Sunday, May 8, 2016

LACMA Zen Koan: It Rains. It Reigns

Do we detect a theme? Los Angeles' drought conditions has inspired LACMA to turn on the tap full force.

First it was the Rain Room, still packing them in with promises of an entertainment with the weather. I personally prefer a tent in the Sierras under a downpour, but a few more ions are better than no ions at all. Even when the black-garbed (repels water!) masses were standing in line in BCAM, the Costume and Textile folks were suiting up over 20 be-wigged mannequins for the exhibition.

LACMA’s new exhibition, Reigning Men, attempts to present 300 years of men’s fashion (read “couture”) impact on white, Euro-centric culture. It is not a survey of menwear from bearskins and togas to kilts and spacesuits. There is an assumption of elegance which may or may not be shared equally across the region’s highly multi-cultural – ethnic population. It was a monumental undertaking. 
To illustrate the later, one of the guests, ostensibly a member of the media as it was a preview for journalists, was overheard by this writer sharing her recent experience dealing with getting from here-to-there: “There are such interesting people on the train!” Begs one to inquire whether she has skipped the Prius and Uber phases and gone straight to LACMA via METRO (stop for which won’t really be accessible for years.)

This takes me to the exhibition of some 200 maniquins (whitish skin) with fascinating whitish hairdoos ranging from peaked–and-powdered wigs to piked “mohawks” constructed of tailor batting and styled by top designer in the film industry. There is a lot of information on the “tombstones” demonstrating the curatorial staff’s deep research into the styles of the periods in this not-necessarily-chronological exhibition. It was at the first maniquin, a (nationality) dandied up in a style noted as “Macaroni” (left), referring to the Italian impact on young British gents of the 18th Century. When I walked into the exhibition, I expected to hear the theme song from Hair, but instead, after seeing our Yankee Doodle Dandy I opted for "... stuck a feather in his hat and called it ...” or even Cohan & Cagney's opus, "... real live nephew of my Uncle Sam ..."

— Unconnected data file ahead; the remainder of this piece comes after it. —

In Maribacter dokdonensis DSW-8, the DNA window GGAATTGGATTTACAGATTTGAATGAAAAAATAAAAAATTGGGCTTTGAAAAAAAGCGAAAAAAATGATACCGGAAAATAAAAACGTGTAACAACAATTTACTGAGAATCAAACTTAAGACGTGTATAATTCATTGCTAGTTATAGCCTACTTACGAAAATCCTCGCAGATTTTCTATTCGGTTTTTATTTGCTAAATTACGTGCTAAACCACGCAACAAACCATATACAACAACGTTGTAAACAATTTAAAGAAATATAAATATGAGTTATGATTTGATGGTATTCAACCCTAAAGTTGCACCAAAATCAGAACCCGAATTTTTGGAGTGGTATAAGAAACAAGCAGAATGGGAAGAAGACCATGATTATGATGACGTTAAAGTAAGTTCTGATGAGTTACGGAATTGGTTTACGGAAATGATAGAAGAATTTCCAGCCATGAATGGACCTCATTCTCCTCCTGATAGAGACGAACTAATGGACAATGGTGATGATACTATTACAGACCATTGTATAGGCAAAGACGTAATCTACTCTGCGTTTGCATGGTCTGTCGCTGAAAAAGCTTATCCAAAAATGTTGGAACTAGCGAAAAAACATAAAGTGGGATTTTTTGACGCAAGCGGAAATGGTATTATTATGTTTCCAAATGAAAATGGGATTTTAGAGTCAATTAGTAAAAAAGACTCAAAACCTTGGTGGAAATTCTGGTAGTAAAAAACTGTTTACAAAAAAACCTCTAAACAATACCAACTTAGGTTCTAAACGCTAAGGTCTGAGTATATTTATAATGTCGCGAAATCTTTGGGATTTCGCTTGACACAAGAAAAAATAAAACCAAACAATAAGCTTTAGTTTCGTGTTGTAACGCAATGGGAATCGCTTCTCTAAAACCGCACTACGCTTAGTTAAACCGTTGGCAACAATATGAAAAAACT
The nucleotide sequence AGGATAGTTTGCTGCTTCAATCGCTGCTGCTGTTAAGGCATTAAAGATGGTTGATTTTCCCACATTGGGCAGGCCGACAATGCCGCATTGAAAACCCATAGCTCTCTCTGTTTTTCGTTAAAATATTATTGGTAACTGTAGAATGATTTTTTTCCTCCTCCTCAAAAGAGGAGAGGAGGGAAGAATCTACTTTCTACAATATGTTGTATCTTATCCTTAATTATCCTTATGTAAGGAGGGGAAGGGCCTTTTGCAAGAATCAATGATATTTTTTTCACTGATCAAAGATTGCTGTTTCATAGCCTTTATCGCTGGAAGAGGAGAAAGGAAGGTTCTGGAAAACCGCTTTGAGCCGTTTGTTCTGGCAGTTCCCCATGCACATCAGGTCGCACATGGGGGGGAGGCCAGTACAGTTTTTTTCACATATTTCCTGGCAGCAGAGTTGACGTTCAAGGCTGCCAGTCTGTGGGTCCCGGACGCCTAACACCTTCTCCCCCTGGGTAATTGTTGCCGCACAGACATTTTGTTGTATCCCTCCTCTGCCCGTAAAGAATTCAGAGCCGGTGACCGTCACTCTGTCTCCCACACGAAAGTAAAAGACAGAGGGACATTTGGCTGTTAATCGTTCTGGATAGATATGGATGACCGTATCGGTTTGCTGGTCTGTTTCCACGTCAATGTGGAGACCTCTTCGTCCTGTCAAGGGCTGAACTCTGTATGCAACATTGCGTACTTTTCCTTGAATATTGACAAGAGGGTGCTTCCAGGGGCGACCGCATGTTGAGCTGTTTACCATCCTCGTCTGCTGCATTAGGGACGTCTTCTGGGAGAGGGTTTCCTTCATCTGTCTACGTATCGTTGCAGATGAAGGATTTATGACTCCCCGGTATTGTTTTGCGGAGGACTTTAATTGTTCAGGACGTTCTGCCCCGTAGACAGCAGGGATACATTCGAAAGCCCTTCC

One of his neighbors had an entire long stemmed floral arrangement stuck into the top and out through a few holes below within the vertical row of very large buttonholes. This is the geneises of a boutinier, sans the lapel which we normally see (if at all). My mother says if there’re candle sticks or a vase on the dining room table, there should be lighted candles and flowers in them.

To discuss the draping of cloth over human body parts, one needs to name those parts, such as derriere, here called “bum.” I never used that word before, rather, “backside” or the more jovial, “tuchas”, as in “tuchas aufn tish”, which means get on with it.

Likewise, one can learn the dervation of the word “tuxedo”, as in Tuxedo Park”, a hoity-toity area near Gotham where the super rich hung out in formal attire. Now, anyone can get a tux, even rent one to look upper class, much as folks in the upper echelons can buy ripped jeans and renditions of longshoremens and sailors shirts, military camo and punk leathers, all of which are represented.